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Saigyo (1118–1190)

Author of Poems of a Mountain Home

9+ Works 249 Members 3 Reviews 2 Favorited

About the Author

Includes the names: 西行, Saigyō,

Also includes: S (1)

Disambiguation Notice:

aka Sato Norikiyo

Image credit: Everything Is Illuminated

Works by Saigyo

Associated Works

Zen Poems (Everyman's Library Pocket Poets) (1999) — Contributor — 172 copies

Tagged

Common Knowledge

Birthdate
1118
Date of death
1190-3-23
Gender
male
Nationality
Japan
Places of residence
Osaka, Japan (death)
Occupations
priest
poet
Disambiguation notice
aka Sato Norikiyo

Members

Reviews

There were a handful I liked, the rest were just OK.
 
Flagged
unclebob53703 | 1 other review | Dec 11, 2017 |
I bought this because Saigyo is traditionally considered the principal model for Basho. But sadly, the book has crippling flaws. There is a long biographical introduction, which does not solve problems of interpretation. For example there is this lovely poem:

My body will somewhere fall
by the wayside into a state of
sleep and more sleep --
like the dew that each night appears,
then falls from roadside grasses.

This stands out among dozens of others because of the specificity of its simile. But that specificity may be an illusion, brought to the poem by my Western reading habits: I see it as more particular than tropes in other poems, because I picture the leaves of grass bending slightly, and the drops drooping, and I think of those as figures for exhaustion, made poignant by the lightness of drops of water. But perhaps I'm only supposed to be thinking of the raindrops' ephemerality and anonymity.

Another example, said to be Saigyo's most famous poem:

I thought I was free
of passions, so this melancholy
comes as a surprise:
a woodcock shoots up from marsh
where autumn's twilight falls.

The translation permits two readings: in one, the melancholy is what's figured by the image of the woodcock and the marsh, and together they comprise the writer's mood; in the other, surprise is what is figured, and melancholy is previous and unexplained. The gloss doesn't discuss this, and introduces a completely different idea:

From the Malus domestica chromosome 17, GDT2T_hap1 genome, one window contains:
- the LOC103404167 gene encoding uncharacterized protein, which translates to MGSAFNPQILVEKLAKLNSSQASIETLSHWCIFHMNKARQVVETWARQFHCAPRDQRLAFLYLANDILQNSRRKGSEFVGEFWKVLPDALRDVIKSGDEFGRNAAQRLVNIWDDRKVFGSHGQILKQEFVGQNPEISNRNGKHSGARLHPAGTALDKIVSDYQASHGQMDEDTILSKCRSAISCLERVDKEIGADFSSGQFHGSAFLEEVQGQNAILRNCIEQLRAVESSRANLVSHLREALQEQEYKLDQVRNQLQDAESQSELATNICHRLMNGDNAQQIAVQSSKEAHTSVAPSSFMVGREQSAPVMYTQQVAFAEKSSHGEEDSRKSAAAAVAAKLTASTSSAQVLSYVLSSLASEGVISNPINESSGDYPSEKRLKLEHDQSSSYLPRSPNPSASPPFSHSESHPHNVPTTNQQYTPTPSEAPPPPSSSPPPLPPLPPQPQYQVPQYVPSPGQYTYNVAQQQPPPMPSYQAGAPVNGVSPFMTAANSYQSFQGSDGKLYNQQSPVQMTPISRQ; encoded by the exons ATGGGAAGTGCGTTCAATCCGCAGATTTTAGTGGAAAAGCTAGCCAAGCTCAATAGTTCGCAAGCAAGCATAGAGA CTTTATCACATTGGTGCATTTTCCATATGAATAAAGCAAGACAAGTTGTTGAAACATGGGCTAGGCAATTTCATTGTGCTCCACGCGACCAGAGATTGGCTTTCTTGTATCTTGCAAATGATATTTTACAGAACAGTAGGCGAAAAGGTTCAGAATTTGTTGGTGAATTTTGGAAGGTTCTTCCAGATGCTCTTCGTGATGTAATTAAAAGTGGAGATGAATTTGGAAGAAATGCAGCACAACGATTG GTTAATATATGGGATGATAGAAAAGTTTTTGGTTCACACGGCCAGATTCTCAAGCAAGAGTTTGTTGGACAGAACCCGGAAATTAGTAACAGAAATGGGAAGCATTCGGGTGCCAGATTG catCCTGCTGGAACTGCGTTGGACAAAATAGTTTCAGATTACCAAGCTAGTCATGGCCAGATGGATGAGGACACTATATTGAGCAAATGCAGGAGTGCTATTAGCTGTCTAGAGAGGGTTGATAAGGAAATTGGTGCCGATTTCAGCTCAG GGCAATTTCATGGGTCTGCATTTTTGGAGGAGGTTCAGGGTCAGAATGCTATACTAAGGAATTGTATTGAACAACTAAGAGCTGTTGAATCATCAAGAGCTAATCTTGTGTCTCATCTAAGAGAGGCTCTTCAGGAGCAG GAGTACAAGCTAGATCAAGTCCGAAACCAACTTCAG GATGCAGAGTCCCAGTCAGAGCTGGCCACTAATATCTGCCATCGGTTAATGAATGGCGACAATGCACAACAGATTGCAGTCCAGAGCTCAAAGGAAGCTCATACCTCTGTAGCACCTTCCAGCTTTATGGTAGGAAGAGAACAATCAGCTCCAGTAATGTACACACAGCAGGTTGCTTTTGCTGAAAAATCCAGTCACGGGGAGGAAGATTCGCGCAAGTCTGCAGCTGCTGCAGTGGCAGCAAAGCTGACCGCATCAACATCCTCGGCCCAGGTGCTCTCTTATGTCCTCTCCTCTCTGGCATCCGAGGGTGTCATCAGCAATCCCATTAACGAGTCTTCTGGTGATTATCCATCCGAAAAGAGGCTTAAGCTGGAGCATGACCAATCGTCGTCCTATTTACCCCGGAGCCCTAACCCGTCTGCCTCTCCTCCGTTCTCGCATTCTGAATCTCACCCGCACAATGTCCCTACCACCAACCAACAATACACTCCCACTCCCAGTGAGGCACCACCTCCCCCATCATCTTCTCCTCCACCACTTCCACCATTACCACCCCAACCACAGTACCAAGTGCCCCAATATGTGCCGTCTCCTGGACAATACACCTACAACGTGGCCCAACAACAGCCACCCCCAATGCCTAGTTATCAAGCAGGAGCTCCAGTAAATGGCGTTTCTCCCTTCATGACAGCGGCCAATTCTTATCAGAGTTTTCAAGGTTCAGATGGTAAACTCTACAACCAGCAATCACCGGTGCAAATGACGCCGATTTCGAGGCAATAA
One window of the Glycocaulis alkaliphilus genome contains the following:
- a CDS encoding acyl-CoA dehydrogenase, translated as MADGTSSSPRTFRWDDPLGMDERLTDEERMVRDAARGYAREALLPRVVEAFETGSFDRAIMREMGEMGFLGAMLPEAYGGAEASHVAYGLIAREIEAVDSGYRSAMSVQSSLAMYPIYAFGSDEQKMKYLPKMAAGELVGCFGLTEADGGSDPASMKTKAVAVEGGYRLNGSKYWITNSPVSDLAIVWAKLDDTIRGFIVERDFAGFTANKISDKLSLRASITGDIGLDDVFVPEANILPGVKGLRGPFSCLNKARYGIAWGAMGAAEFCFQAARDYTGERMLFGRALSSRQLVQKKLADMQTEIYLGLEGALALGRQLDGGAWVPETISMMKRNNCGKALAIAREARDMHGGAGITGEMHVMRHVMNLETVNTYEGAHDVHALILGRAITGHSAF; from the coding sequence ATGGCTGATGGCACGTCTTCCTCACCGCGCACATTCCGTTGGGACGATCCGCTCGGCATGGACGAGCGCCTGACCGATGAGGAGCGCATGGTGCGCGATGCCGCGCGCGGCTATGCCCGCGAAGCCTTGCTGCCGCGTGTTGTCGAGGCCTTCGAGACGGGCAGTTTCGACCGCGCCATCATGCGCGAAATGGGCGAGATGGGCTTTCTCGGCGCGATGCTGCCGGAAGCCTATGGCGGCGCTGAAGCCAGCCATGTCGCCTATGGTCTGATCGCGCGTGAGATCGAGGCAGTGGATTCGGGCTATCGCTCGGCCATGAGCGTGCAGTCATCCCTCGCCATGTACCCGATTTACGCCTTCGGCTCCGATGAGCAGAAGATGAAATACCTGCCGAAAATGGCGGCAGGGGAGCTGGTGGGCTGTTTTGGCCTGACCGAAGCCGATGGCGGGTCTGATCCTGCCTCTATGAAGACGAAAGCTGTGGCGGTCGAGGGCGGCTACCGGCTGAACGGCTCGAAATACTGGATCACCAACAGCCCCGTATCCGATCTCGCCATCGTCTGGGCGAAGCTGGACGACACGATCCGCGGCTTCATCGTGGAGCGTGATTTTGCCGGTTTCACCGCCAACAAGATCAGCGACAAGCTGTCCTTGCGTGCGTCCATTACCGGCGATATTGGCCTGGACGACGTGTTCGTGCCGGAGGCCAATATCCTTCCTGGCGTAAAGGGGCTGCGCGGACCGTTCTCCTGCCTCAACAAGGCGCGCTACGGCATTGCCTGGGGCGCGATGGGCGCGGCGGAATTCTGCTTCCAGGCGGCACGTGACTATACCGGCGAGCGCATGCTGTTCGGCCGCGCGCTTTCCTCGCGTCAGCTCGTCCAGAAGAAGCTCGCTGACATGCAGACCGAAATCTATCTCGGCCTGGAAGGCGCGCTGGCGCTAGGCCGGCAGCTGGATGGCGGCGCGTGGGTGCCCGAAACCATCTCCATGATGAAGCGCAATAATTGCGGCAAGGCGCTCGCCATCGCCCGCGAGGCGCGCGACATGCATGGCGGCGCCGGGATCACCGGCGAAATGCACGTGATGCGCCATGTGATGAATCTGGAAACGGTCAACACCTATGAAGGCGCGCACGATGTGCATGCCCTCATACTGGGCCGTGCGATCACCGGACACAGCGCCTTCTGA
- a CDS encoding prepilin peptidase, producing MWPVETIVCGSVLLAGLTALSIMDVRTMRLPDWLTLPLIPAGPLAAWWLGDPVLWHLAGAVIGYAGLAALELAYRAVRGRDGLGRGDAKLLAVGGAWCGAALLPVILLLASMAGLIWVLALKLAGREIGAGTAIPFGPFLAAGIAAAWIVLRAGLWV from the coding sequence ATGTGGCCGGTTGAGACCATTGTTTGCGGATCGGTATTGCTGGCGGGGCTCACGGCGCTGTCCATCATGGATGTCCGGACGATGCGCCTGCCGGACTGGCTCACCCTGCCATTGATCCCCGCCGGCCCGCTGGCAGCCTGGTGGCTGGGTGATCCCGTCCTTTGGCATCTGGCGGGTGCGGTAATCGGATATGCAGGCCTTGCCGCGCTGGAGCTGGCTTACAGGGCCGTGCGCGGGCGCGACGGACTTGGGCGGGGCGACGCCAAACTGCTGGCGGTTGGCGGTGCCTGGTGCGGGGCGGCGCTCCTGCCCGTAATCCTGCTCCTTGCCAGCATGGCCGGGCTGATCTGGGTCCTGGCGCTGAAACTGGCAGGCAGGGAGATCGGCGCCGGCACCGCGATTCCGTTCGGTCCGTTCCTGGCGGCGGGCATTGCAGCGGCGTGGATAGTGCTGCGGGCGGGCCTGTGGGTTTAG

"What happens in the scene of the darkening marsh is is reflected in the person of the poet, someone in whom, fortunately, long and arduous practice had not taken away the capacity to respond emotionally to a sudden manifestation of beauty." (p. 68)

I can't understand this, or how the author, William LaFleur, could think it is an adequate interpretation. If it is right, then the woodcock in the autumn marsh means only beauty, and neither surprise nor melancholy play any determinate part.

Perhaps I'm thinking too much like William Empson, but unless I can understand the basic ground rules of interpretation, it doesn't help to be told Saiygo sounds "medieval" in comparison to Basho, and it certainly doesn't help to be given a long biography of the poet. For all I know, I'm reading into translations that themselves read into, or even past, the poet.

And "Awesome Nightfall," as a title, does not do anything for my confidence in these translations. It's such a stupid title that my wife made fun of me every time she saw the cover. It sounds like a teenager's reaction to a sunset.
… (more)
½
 
Flagged
JimElkins | Jan 11, 2011 |
Saigyo was a 12th-century Buddhist monk who left court life to pursue priesthood and poetry. He writes waka in a form which seems to be innovative for its time by focusing more closely on nature themes and imagery and less on social and emotional situations. Saigyo was a strong influence on later poets such as Basho.

This book is a selection of Saigyo's poems organized according to seasonal topics (plus "love" and "miscellaneous"). I enjoyed the poems, though none in particular stand out as exceptional. The introduction and footnotes are helpful and explain Saigyo's life in a sketchy fashion, though apparently very little is actually known about him.… (more)
1 vote
Flagged
tombrinck | 1 other review | May 13, 2006 |

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Statistics

Works
9
Also by
1
Members
249
Popularity
#91,698
Rating
4.1
Reviews
3
ISBNs
21
Languages
6
Favorited
2

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